A few years ago, when Meghan Markle began her shenanigans with the Royal Family, I wrote a column about how not liking her did not make me a racist.
At the time I wrote that “As a society, we cannot get to the point where criticizing someone who happens to be Black or another minority is viewed as being “all about race. Dismissing genuine critiques about Markle is unfair because it both silences legitimate criticism of a person’s character while, at the same time, diminishes the impact of real racism.”
You can imagine the amount of pushback that I got from that column, which was written on the cusp of the Black Lives Matter movement.
How dare I suggest that criticizing a Black woman was not a criticism, even overtly, of her race? How dare I, a white woman, presume to understand what it meant to challenge a person of color, given what they had to confront in this racist society? How dare I not just accept everything that she did and said as the perfect manifestation of an unblemished character?
Reader, I dared. And I am going to do it again.
This week, GOP presidential candidate Nikki Haley tweeted out the following: “The truth is, a vote for Joe Biden is a vote for President Kamala Harris.”
The tweet was accompanied by a graphic of a quote from Haley referencing the current president’s physical and mental decline. It was a fairly obvious statement that if you re-elect Biden, you will be getting Harris before the end of Biden’s term, because the man is non compos mentis, as we say in the legal business.
In other words, his mental capacities are failing him.
Jemele Hill, the former ESPN commentator who has a habit of finding the race card in every single deck, responded to that tweet with one of her own: “So part of the reason racism is such a terrible sickness in this country is because politicians like this know they can rally a certain base with the fear of OH MY GOD A BLACK WOMAN MIGHT BE PRESIDENT IF YOU DON’T VOTE FOR ME. Then we want to act all surprised when the most hateful part of the base decides they need to act out on their feelings of hatred.”
That last sentence was in reference to the murder of three Black people in Jacksonville, Florida, the day before. That reference makes Hill’s comments horrific, and dangerous, but they would have been bad enough if she’d just stopped at the part where she accuses Haley, a woman of color, of being racist.
However, trying to tie that in to a racial killing is exactly the sort of stunt that could get other people killed.
You only have to remember what happened in Crown Hights three decades ago when a young Yeshiva student, Yankel Rosenbaum, was stabbed to death by a mob in a racial attack.
The mob was predominantly African American, and they were enraged at the accidental death of a young Black boy who had been hit by a car.
The mob, shouting “No Justice, No Peace,” blamed the “Jewish” community for the child’s death, and alleged that anti-Black discrimination had led to the child not being treated by an ambulance driver with the same attention as the Jewish driver of the car.
This was all based on rumor. But Rosenbaum’s death was very real.
People like Jemele Hill have a blind spot when it comes to that sort of historical reference.
They have no problem whipping up racist phantoms when it suits their purpose, and take perfectly legitimate comments as verbal lynchings. Nikki Haley was absolutely right to call out the mental competency of Joe Biden, who has been failing before our very eyes.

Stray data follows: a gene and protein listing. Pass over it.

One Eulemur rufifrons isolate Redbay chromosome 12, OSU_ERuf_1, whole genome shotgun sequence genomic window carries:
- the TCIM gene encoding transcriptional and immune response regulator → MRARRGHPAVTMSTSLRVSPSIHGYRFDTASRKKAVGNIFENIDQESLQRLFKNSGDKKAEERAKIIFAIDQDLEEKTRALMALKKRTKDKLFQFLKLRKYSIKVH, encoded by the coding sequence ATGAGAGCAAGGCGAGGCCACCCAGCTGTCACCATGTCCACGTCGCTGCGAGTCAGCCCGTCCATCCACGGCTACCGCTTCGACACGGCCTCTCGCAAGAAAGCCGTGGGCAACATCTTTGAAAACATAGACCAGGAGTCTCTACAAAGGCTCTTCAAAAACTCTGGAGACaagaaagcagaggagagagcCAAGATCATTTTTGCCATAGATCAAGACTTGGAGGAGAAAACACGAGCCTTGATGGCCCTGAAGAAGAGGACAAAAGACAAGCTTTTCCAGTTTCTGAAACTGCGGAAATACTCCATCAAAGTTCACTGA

As I write this, it is the second anniversary of our withdrawal from Afghanistan, and the carnage that was left behind — including the unnecessary and tragic deaths of 13 U.S. military — can be attributed, in part, to the president’s inability to manage the initiative.
This is just one example of his failure as president, and his supporters are engaging in willful blindness if they deny that obvious decline.
But getting back to Haley, nothing that she said can even remotely be tied to racism.
Kamala Harris is not a serious person, with her word salads and her pandering to the lowest common denominator in public appearances. As a child, I used to diagram sentences in Catholic school, and as I listen to our vice president it seems as if she is doing the same thing, moving verbs, nouns, adjectives and participles around in bizarre combinations.
Beyond that, she is a partisan hack, who, as I’ve noted in a previous column, defamed Supreme Court Justice Brett Kavanaugh by essentially calling him a rapist.
This is not a woman who should be in a position of authority, and yet she has risen to the second most exalted executive office despite her lack of credentials.
Her stints as San Francisco DA, California attorney general and then senator were mixed at best, and she earned a lot of criticism from the Black community because of her “lock ’em up” approach to criminal justice.
I have to say that I actually have no problem with that philosophy, but it is ironic that when people of color criticized her, they weren’t called racist but when Nikki Haley criticizes her, bigotry abounds.
And then, as I mentioned before, first generation Indian American Haley is not a “white” woman, so there’s that.
I am tired of having to keep writing these columns. It would make me so happy to write about important issues like whether the “Barbie” movie is Oscar worthy, whether Marie Osmond has had too much plastic surgery, whether Donald Trump lied about his weight at his booking, or whether the UFO our government is investigating is actually Madonna.
This ridiculous race baiting needs to stop.
Christine Flowers can be reached at firstname.lastname@example.org.